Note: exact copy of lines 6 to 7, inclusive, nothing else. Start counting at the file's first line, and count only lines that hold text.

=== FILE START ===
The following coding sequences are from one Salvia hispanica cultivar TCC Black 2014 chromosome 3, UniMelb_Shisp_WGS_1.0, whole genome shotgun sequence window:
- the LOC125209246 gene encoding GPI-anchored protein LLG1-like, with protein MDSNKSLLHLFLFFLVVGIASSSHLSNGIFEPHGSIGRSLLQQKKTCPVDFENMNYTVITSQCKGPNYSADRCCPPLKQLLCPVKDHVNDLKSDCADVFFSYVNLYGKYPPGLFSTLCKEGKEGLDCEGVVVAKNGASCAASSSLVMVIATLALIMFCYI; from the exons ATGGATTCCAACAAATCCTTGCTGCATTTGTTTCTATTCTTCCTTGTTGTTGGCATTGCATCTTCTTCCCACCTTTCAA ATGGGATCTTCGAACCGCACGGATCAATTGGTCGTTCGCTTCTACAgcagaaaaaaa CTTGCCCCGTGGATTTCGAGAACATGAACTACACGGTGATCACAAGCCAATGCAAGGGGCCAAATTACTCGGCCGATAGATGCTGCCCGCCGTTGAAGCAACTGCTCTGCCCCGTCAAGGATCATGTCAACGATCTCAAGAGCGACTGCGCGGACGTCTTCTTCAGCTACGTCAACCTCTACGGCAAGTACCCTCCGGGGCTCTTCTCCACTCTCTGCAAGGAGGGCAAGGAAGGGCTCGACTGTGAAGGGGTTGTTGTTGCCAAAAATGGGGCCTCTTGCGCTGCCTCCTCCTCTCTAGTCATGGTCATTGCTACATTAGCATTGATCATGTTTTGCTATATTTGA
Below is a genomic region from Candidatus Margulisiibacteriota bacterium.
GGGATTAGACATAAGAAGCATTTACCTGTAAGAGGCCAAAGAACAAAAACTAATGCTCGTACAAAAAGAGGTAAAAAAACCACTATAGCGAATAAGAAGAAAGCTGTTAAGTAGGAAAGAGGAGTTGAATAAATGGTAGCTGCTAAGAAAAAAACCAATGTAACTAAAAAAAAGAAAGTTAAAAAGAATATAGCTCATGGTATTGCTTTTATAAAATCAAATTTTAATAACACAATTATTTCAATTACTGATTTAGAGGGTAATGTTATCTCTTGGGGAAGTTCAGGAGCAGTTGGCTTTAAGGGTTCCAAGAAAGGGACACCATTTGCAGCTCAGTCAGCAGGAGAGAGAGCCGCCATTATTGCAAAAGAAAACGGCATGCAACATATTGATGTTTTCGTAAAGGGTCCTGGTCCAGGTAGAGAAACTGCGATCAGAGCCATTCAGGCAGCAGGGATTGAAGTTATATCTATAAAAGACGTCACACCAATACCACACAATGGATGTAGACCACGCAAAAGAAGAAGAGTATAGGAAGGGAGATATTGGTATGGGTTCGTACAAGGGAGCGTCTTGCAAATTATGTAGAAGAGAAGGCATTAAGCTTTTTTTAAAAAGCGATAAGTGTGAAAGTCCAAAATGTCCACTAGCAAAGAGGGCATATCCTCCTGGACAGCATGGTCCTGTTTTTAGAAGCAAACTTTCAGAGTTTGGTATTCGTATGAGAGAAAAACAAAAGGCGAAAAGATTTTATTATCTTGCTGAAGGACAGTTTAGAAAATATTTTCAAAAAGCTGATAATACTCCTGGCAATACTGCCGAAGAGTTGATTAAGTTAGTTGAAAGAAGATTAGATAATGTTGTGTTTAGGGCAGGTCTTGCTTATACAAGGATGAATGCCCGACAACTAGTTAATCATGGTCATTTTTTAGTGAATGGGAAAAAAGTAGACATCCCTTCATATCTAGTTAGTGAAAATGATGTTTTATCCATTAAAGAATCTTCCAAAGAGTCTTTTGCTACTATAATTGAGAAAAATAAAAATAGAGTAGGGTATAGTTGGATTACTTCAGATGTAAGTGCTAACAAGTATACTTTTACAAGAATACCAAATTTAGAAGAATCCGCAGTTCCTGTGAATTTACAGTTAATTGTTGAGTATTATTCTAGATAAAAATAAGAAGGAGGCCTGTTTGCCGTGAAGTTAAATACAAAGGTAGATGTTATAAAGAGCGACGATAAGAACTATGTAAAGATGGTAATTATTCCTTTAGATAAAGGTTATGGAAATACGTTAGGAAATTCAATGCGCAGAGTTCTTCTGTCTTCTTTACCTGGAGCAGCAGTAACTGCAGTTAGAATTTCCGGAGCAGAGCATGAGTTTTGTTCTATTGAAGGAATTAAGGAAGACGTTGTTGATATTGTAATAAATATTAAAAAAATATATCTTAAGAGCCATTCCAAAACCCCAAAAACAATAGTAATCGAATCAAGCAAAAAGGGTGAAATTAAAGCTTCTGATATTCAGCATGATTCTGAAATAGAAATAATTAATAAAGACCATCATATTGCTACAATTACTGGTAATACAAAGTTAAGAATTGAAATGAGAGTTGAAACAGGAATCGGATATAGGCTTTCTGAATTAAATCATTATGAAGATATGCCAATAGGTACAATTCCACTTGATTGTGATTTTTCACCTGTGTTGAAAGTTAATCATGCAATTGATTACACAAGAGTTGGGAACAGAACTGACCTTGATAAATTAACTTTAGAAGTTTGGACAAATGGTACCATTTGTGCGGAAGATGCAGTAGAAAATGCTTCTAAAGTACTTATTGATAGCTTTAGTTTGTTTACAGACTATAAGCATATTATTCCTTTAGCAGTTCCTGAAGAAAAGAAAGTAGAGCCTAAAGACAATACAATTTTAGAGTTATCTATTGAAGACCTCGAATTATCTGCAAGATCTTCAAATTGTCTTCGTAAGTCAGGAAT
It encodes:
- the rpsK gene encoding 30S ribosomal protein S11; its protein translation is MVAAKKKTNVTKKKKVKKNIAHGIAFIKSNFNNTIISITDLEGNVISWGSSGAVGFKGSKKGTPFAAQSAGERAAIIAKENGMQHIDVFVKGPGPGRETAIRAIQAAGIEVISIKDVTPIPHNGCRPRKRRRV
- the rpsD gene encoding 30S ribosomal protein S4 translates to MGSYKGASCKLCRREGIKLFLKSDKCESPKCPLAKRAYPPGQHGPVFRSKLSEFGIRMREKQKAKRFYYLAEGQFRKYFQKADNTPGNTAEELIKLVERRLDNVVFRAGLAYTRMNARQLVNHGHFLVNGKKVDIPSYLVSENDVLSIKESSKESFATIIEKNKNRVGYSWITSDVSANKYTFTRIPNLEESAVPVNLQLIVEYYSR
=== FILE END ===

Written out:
- the rpsK gene encoding 30S ribosomal protein S11; its protein translation is MVAAKKKTNVTKKKKVKKNIAHGIAFIKSNFNNTIISITDLEGNVISWGSSGAVGFKGSKKGTPFAAQSAGERAAIIAKENGMQHIDVFVKGPGPGRETAIRAIQAAGIEVISIKDVTPIPHNGCRPRKRRRV
- the rpsD gene encoding 30S ribosomal protein S4 translates to MGSYKGASCKLCRREGIKLFLKSDKCESPKCPLAKRAYPPGQHGPVFRSKLSEFGIRMREKQKAKRFYYLAEGQFRKYFQKADNTPGNTAEELIKLVERRLDNVVFRAGLAYTRMNARQLVNHGHFLVNGKKVDIPSYLVSENDVLSIKESSKESFATIIEKNKNRVGYSWITSDVSANKYTFTRIPNLEESAVPVNLQLIVEYYSR